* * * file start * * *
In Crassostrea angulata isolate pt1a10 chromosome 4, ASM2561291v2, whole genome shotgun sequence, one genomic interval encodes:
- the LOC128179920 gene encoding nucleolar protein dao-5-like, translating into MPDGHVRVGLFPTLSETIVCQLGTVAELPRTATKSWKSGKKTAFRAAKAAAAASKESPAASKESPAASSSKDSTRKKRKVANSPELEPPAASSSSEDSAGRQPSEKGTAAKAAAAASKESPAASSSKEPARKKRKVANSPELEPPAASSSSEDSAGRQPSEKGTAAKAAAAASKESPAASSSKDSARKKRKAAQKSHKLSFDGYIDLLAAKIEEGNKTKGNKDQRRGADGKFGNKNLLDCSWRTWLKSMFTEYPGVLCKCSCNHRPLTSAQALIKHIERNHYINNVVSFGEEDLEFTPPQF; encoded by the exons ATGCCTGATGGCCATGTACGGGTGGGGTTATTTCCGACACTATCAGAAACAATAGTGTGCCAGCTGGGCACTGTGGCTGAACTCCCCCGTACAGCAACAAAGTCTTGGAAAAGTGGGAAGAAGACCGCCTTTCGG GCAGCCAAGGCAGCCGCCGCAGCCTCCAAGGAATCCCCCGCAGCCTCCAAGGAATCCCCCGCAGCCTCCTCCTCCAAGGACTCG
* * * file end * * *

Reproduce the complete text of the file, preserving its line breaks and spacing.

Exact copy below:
In Crassostrea angulata isolate pt1a10 chromosome 4, ASM2561291v2, whole genome shotgun sequence, one genomic interval encodes:
- the LOC128179920 gene encoding nucleolar protein dao-5-like, translating into MPDGHVRVGLFPTLSETIVCQLGTVAELPRTATKSWKSGKKTAFRAAKAAAAASKESPAASKESPAASSSKDSTRKKRKVANSPELEPPAASSSSEDSAGRQPSEKGTAAKAAAAASKESPAASSSKEPARKKRKVANSPELEPPAASSSSEDSAGRQPSEKGTAAKAAAAASKESPAASSSKDSARKKRKAAQKSHKLSFDGYIDLLAAKIEEGNKTKGNKDQRRGADGKFGNKNLLDCSWRTWLKSMFTEYPGVLCKCSCNHRPLTSAQALIKHIERNHYINNVVSFGEEDLEFTPPQF; encoded by the exons ATGCCTGATGGCCATGTACGGGTGGGGTTATTTCCGACACTATCAGAAACAATAGTGTGCCAGCTGGGCACTGTGGCTGAACTCCCCCGTACAGCAACAAAGTCTTGGAAAAGTGGGAAGAAGACCGCCTTTCGG GCAGCCAAGGCAGCCGCCGCAGCCTCCAAGGAATCCCCCGCAGCCTCCAAGGAATCCCCCGCAGCCTCCTCCTCCAAGGACTCG